Masks were encouraged on the church campus but only required in the backstage hallway, according to the email. Singers were positioned apart from each other — but, according to the church’s reopening plan, once the state had moved to phase three, church members did not have to stay the CDC-recommended 6 feet apart. The orchestra rehearsed in a separate part of the church. Temperature checks were also done before performances.
Still, those precautions may not have been sufficient. Only around 45% of confirmed coronavirus cases report fevers early in an infection, and many cases are spread by people without symptoms, making temperature checks a half measure at best to monitor for signs of the illness.
“While singing, we will not wear masks,” Blackstock wrote in an email to the church’s musicians the morning of the June 10 rehearsal.
That night, a percussionist started experiencing symptoms of COVID-19. His fever spiked for several days, and he felt fatigue along with a persistent loss of taste and smell, he wrote in a Facebook post on June 14.
Friends wished him well on his Facebook page and checked in on him. “We are all praying and rooting for you!” one wrote.
The same day as his Facebook post, members of the choir and orchestra performed together at two Sunday services.
Within a week, three more musicians would test positive.
On June 18, the music director informed the choir and orchestra that a soprano had tested positive for COVID-19, according to an email sent to the musicians. The following day the director reported that two other people had tested positive: another soprano in the choir, who had close contact with the singer, and a bassist in the orchestra.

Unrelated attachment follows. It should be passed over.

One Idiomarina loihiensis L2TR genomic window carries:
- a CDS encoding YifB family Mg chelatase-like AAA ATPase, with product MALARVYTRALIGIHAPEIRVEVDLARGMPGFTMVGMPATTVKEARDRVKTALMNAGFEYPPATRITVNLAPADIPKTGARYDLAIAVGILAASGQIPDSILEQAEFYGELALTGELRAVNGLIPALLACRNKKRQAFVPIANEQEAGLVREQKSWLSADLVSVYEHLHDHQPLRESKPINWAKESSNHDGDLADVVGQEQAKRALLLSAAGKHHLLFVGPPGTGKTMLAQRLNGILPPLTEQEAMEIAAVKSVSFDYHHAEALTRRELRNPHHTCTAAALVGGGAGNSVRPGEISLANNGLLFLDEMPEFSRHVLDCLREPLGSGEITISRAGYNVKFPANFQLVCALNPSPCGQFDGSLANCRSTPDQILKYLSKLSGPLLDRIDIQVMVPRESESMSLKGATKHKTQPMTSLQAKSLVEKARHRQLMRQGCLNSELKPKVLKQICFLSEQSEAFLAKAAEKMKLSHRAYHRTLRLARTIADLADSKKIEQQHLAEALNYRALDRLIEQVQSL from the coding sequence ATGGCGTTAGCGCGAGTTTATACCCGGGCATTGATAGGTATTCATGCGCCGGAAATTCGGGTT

“We are praying for a quick and easy recovery,” the music director wrote in the June 18 email. All three emails called on the congregation to keep the musicians in their prayers.
Public health officials have long cautioned that singing could be an efficient way for the coronavirus to spread. In March, a 61-person choir practice in Washington state led to an outbreak of 53 illnesses and two deaths. Still, after pressure from the White House, in late May the CDC removed guidance for churches to limit choir practices during the pandemic from its official recommendations, the Washington Post reported.
“In general, choirs are a higher-risk activity because of the droplets they spread; they have to be approached in a more cautious manner,” Amesh Adalja, an infectious disease expert with the Johns Hopkins Center for Health Security, told BuzzFeed News.
The prevalence of asymptomatic COVID-19 cases that cause infections also makes the use of wind instruments in an orchestra concerning, said aerobiologist Josh Santarpia of the University of Nebraska Medical Center. “Most brass instruments have a spit valve for a reason,” he said. “There’s a lot of potential for aerosols to be generated and for transmission both by singing and instruments.”